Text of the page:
Fairview Residents Work To Re-Image Neighborhood

Photo by Lori Townsend, APRN - Anchorage.
Photo by Lori Townsend, APRN – Anchorage.

When I accepted a job in Anchorage more than a dozen years ago, my new boss told me the neighborhood I’d be working in was sketchy.

She said signs of illicit sex and drug use, along with alcohol debris would be common in the parking lot. And that homeless people would sleep on the porch. It was all true.

Bailey, Duane and Lucy Black at the Fairview Pop-Up Museum. Photo by Lori Townsend, APRN - Anchorage.
Bailey, Duane and Lucy Black at the Fairview Pop-Up Museum. Photo by Lori Townsend, APRN – Anchorage.

That was my introduction to Fairview. But last Saturday I glimpsed a very different version of the neighborhood through the stories of smiling residents who love Fairview, faults and all.

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“We’re spending a lot of time trying to re-image this community,” SJ Klein, the President of the Fairview Community Council, said. “You know the idea that people get is kind of what they see at 13th and Gambell.”

The idea he’s referring to is one of a neighborhood racked by drugs, theft and prostitution. But Klein, his family and others here on this snowy morning see a neighborhood with a lot of history worth caring for.

“It was an independent city, 30, 40 years ago and one of the first cities in Southcentral Alaska, after downtown Anchorage, there was another basically township here,” Klein said.

The day’s festivities were part of a civic engagement event organized by the University of Alaska Anchorage.

Photo by Lori Townsend, APRN - Anchorage.
Photo by Lori Townsend, APRN – Anchorage.

In the Fairview Rec Center parking lot, people gathered around canopies for a few hours at a “pop up” museum. The idea was to bring residents and others interested in the area together to reminisce, share pictures and mementos as well as plan for positive change and a better image for one of the city’s oldest neighborhoods.

Klein and his family brought old wooden skis to the pop up museum.

“Kind of wanted to highlight the history of the ski area that was in Fairview,” Klein said. “The first ski area in Southcentral was the Anchorage ski bowl and so from 3rd Avenue down to Ship Creek, that’s where everybody in town would go skiing.”

Klein says it’s now referred to as party hill, where inebriates congregate to drink. He says a group of residents are working to turn it into a ski hill again. Undaunted by pitfalls, Klein sees the possibilities.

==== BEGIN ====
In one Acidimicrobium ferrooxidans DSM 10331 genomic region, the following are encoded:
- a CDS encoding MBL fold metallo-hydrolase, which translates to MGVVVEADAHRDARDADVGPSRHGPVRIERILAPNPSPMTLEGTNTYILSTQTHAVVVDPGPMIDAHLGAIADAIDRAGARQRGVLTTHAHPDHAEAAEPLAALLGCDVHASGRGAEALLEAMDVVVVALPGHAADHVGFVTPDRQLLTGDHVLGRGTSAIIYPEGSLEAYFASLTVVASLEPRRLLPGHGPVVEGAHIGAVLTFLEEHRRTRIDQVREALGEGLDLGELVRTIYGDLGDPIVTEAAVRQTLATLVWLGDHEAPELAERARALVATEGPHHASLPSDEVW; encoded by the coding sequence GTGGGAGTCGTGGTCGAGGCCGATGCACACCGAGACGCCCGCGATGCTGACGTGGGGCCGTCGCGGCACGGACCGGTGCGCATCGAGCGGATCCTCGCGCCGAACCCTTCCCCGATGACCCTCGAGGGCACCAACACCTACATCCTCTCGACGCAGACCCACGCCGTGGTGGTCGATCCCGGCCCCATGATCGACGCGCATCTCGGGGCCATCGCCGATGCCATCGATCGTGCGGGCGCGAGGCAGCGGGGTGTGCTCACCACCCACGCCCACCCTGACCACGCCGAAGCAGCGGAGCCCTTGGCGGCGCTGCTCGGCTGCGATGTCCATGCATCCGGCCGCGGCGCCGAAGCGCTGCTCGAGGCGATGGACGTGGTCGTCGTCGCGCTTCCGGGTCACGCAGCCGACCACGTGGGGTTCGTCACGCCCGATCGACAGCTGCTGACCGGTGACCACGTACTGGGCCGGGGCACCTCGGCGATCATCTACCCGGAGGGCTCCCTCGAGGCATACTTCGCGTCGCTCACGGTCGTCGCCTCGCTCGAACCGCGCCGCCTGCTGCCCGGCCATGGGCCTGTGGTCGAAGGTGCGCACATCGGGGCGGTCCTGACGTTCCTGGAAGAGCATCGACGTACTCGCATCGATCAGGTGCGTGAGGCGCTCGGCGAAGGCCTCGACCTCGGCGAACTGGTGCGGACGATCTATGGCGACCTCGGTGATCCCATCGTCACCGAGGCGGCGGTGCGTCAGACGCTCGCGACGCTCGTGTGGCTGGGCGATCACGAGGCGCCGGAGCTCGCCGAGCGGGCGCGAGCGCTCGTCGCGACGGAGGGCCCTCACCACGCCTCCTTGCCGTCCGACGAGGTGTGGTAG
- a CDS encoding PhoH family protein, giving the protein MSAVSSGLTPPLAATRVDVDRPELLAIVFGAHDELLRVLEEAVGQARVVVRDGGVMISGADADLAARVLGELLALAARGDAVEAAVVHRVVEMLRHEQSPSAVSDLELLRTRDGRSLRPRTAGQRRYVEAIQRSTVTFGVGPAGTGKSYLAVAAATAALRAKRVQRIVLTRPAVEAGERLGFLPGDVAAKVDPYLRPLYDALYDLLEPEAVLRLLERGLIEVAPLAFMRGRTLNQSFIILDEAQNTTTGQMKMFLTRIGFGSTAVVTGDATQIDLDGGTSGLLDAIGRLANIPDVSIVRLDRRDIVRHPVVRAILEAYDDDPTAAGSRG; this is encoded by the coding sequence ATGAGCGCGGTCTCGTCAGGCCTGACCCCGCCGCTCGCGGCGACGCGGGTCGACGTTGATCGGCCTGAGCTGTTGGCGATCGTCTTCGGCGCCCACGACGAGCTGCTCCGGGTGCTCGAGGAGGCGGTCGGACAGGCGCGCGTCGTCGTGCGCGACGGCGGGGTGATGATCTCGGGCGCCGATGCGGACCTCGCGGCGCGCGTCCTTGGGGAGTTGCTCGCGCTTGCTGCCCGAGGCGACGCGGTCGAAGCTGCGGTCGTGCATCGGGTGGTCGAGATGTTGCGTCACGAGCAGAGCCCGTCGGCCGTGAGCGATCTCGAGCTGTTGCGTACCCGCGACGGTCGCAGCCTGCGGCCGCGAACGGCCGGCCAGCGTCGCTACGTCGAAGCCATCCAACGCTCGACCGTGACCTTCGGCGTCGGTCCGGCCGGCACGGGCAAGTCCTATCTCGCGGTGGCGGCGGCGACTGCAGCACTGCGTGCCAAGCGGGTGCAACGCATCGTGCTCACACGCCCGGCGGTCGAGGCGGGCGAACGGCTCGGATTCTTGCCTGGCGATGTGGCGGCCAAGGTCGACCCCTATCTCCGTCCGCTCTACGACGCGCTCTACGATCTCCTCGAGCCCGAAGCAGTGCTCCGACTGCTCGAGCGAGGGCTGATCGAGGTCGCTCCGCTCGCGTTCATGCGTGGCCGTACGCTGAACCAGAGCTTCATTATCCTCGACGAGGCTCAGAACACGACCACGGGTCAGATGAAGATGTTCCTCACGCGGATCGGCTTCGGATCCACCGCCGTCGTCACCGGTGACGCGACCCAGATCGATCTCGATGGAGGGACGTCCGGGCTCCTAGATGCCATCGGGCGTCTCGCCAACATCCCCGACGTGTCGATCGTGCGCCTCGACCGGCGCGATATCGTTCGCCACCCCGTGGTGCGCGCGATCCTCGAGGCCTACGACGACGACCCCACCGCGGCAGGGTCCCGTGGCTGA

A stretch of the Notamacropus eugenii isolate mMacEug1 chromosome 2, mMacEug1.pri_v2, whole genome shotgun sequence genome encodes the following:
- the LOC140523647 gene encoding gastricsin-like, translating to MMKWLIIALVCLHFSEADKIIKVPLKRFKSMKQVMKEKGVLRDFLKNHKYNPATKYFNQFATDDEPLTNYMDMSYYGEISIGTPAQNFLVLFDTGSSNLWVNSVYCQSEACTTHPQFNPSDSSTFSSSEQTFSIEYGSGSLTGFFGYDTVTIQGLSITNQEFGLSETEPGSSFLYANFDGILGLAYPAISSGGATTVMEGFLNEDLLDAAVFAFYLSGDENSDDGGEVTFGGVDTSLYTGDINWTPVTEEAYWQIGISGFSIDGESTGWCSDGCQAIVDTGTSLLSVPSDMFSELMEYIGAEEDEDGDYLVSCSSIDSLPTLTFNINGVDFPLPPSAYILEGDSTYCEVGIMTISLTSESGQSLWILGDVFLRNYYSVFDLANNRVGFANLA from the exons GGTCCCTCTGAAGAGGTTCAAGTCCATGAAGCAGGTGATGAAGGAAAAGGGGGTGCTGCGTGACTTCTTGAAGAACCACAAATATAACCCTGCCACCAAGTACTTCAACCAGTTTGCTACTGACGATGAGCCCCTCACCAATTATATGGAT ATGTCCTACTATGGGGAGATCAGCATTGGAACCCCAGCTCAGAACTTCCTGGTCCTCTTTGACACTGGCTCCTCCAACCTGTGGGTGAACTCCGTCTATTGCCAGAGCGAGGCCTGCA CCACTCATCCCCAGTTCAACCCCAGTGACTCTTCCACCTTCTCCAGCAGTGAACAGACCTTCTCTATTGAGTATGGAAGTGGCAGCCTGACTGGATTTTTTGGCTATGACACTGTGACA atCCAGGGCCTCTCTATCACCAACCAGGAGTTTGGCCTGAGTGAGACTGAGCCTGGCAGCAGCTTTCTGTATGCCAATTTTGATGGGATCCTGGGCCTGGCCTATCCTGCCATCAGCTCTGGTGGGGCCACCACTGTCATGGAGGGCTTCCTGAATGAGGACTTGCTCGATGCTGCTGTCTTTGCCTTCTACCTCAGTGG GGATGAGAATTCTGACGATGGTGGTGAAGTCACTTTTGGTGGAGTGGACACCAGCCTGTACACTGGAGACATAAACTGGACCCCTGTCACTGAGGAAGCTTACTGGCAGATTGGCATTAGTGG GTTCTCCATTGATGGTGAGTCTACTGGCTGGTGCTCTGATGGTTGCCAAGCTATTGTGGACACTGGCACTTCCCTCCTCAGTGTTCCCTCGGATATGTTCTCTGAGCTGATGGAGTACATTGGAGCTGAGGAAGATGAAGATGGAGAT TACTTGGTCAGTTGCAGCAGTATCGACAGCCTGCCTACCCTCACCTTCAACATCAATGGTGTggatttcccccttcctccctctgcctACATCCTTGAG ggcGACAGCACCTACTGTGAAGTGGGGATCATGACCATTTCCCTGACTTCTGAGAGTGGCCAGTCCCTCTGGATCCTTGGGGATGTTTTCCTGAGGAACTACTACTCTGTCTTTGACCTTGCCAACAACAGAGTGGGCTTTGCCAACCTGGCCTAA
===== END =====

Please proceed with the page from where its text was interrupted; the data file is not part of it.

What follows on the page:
Photo by Lori Townsend, APRN - Anchorage.
Photo by Lori Townsend, APRN – Anchorage.

Bailey Black agrees. She says it’s less expensive to live in Fairview and there’s a good community feel. She and her husband Duane and daughter Lucy were enjoying hot drinks and live music. Seven-year-old Lucy had her own ideas for improving Fairview.

“Kind of want less stealing and like they need to make a couple more skate parks because they only have like three here,” Black said.

Crime is part of life in Fairview. Orion Donicht took a break from playing the guitar for some coffee. He and his wife own a home a few blocks away. He says more help for alcoholics might help.

“You know, last year they had a big police push, there was a bigger police presence and that certainly cut down on the crime, that’s nice. Hyder is basically a hobo highway from Chester Creek up to Bean’s Cafe. So we’re limited by our location, you know what I mean? It’s the nature of where we’re located and how this situation is set up. I think the homeless problem is Anchorage’s biggest problem right now, obviously I think that because I live in this neighborhood,” Donicht said.

But he says he loves Fairview and he thinks it’s getting better. That good natured tendency to love or at least accept the good with the bad in Fairview is a common theme among residents. Mark and Janet Stoneburner have moved to Spenard, but lived in Fairview for five years. Mark told the story of a drunk who insisted a party was at their house at 2 am one night and wouldn’t quit pounding on the door. He said it was scary. But Janet just called it local color and recalled waiting for the bus, working on a crossword puzzle in the paper.